Like the refrigerator, you open the door, and the light goes on.
So both types are from GuangXi, one is a unique white pouch plant, and from a different part of the same province comes a really nice deep pink pouched plant. One of these days I'll post a picture of the micranthum I have that is alleged to come from Yunan. All are subtle variations on a lovely theme.
I think there is a different in geography.
Guizhou borders Sichuan (north), Yunnan (west), Guangxi (south)
What happened with that, exactly? I've often been curious.
Hi Sanderianum - thank you for the info and beautiful pictures.
2.) Your observation are wonderful and do match the way my plants grow.
They were VERY slow to establish, and I did encounter that dry yellow-brown leaf die back. It took a couple years to get rid of that. Have not seen it in quite a while now. The roots were clean when Ray Rands sent them, so I did not see the red clay. The KwangSee do seem to grow in spurts, often when the other more common varieties are resting. I don't dry mine in winter, and I had the flower bud blast on the better one of my KwangSee's, so I will try drying them out more next winter.
4.) I also have seen what I suspect are the Vietnamense race with white pouches, and they are definitely a different race of micranthum. The pouches tend to 'hang' very low, and they are a smaller flower. The leaves are bright green with heavy silver tesselation, giving a very bright effect, nothing like the dark almost black green of the true KwangSee race of micranthum.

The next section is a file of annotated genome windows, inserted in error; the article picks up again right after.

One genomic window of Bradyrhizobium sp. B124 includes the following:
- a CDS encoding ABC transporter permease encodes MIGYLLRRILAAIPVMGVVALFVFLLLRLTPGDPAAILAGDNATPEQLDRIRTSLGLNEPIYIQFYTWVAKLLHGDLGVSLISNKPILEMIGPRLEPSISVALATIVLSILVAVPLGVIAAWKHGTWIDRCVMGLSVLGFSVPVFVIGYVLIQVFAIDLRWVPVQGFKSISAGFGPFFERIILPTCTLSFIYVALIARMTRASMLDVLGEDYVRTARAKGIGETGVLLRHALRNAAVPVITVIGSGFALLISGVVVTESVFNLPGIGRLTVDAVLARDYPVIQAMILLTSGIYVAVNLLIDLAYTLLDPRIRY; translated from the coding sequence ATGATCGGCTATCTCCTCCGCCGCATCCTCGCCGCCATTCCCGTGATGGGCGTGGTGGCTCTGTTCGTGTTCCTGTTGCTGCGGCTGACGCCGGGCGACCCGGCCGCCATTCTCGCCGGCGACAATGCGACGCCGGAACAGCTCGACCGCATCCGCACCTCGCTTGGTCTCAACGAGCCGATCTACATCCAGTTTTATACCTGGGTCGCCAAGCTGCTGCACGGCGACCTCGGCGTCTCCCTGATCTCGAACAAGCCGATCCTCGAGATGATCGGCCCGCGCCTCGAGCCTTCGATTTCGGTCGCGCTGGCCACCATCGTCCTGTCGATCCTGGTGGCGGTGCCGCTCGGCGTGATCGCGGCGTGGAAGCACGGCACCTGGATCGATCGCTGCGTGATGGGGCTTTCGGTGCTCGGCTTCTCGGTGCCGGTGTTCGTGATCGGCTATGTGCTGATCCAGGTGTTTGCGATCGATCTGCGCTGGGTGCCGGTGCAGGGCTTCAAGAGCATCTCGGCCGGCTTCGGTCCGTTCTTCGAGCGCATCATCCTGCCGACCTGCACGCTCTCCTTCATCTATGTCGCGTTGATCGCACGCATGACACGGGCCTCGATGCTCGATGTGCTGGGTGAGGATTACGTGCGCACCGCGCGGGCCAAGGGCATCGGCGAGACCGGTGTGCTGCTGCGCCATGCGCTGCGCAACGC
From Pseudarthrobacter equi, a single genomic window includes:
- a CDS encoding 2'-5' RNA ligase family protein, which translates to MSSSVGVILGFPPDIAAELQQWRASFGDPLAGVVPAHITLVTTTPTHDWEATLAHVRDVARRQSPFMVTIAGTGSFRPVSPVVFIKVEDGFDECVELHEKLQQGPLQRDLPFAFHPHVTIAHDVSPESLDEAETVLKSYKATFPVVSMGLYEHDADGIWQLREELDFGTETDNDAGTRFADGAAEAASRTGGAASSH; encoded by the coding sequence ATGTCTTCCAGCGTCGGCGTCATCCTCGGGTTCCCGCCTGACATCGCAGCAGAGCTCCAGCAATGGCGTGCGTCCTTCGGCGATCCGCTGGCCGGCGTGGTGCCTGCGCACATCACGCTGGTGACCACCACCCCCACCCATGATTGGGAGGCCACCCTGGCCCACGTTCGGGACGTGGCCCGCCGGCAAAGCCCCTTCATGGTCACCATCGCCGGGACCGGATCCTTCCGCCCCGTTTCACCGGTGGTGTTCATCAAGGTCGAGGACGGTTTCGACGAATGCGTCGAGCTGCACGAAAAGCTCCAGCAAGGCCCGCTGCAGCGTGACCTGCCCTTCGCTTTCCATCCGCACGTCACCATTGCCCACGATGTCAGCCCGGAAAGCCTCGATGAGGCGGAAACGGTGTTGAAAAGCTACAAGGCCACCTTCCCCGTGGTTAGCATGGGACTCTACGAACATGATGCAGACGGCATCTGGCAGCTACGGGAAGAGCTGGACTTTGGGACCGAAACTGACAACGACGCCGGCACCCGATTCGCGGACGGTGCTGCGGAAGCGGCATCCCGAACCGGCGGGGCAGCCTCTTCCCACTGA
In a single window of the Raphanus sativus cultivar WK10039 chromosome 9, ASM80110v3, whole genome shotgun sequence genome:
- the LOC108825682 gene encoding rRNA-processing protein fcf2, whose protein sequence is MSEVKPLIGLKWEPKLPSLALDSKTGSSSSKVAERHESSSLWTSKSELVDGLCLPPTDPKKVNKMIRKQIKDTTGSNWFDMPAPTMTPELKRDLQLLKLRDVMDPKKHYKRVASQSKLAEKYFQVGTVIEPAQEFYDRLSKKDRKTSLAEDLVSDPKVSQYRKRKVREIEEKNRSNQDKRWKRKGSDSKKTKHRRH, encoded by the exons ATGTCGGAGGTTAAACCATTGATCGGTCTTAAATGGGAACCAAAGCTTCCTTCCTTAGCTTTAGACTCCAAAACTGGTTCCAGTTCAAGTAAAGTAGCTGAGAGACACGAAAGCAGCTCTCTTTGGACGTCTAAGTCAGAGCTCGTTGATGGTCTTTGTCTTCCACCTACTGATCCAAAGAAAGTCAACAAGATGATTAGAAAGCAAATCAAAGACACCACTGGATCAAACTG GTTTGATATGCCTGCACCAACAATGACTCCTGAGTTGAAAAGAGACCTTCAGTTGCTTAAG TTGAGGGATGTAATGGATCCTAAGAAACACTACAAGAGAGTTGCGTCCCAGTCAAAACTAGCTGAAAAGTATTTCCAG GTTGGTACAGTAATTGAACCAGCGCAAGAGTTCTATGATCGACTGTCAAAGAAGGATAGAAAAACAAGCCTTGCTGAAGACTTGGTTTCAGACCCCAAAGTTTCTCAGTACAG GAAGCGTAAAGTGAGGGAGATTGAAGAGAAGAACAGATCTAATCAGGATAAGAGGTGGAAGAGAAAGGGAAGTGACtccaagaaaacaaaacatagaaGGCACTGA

This is a picture of one,
5.) A final question; What do you know wbout the race of micranthum called Kwei Chow? or is it Kwie Chow? I suspect it is a province name in the Wade-Giles transliteration system, but what is unique about micranthum from Kwei Chow?
Strap in - its a long historical and folk-lorical tale.What happened with that, exactly? I've often been curious.
Strap in - its a long historical and folk-lorical tale.
Well, depending on your political bend (tragety or victory) there are a couple ways to look at what happened. For me around 1980 or so I really got into Paphs. At that time the only import papers really needed were a Phytosanitary for Dept of Ag showing the plants were disease free. None of this CITES stuff, at that time CITES only pertained to Whales, Elephants and Tigers. THe plant references were still under negociation. Then in 1988 CITES was extended to orchids, and USFWS came up with a major tightening of enforcement limiting what orchids could be moved. There were further tightenings of Cites, I think around 1993 and 1998. By 1990 (or 1995?) Ray Rands had decided it was just too difficult to import Paphs from most countries, he tried to shift to seed propagation, but that is a slow process, sorta like watching the grass grow. If you knew Ray, he was (still is) a very active, dynamic guy, the sort that is not happy watching grass grow. Importing was almost instantaneous, seed prop is slow. Ray eventually retired, giving up the business.